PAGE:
According to the Hartford Courant, the bill was prompted by a 2009 incident in which a Catholic priest was arrested for recording police harassing immigrants in a store.
The incident sparked a criminal investigation carried out by the FBI wand federal prosecutors, eventually leading to the arrest of four police officers on charges of obstructing justice and excessive force.
The priest involved in the incident, James Manship, attended a press conference during which Democratic Senators stated that if the law had been in effect at the time, Manship’s actions would have been protected.
Hopefully this will set a precedent and encourage similar legislation protecting our right to hold law enforcement accountable.
Furthermore, it only makes sense to shift the liability away from bankrupt municipalities (and thus the local taxpayers who likely are already stretched thin financially like so many of us) and onto the officers responsible.
Without being able to hold on-duty officers responsible for their actions, the only reasonable assumption is that abuses of power and deplorable incidents will continue.
After all, without police dash cameras, we wouldn’t know about the incident wherein an officer brutally assaulted a 66-year-old man with dementia for no apparent reason or when two officers attacked a 22-year-old emotionally disturbed man who was not threatening, resisting or otherwise doing anything that would justify the actions.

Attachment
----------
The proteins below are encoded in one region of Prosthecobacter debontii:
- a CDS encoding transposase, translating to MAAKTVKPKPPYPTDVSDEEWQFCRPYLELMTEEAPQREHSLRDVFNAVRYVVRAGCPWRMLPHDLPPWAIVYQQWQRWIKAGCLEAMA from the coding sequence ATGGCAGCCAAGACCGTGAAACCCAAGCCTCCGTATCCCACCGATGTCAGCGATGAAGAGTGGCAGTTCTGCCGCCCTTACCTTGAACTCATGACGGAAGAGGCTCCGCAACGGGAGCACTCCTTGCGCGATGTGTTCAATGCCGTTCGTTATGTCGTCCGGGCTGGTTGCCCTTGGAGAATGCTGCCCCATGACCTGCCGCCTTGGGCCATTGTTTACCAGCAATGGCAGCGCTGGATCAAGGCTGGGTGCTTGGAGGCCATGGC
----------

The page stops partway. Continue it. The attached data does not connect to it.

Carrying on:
However, police are able to turn these devices off, which means that it is absolutely vital that citizens’ right to film police in public be preserved and protected as much as possible.
I recommend you contact your state representatives and point out this legislation and how important it is to protect this right. Maybe they can use it as “model legislation” like that put for by the American Legislative Exchange Council (ALEC), which works with corporations to craft bills given directly to legislators.
I’d love to hear your opinion, take a look at your story tips, and even your original writing if you would like to get it published. Please email me at [email protected]
This article first appeared at End the Lie.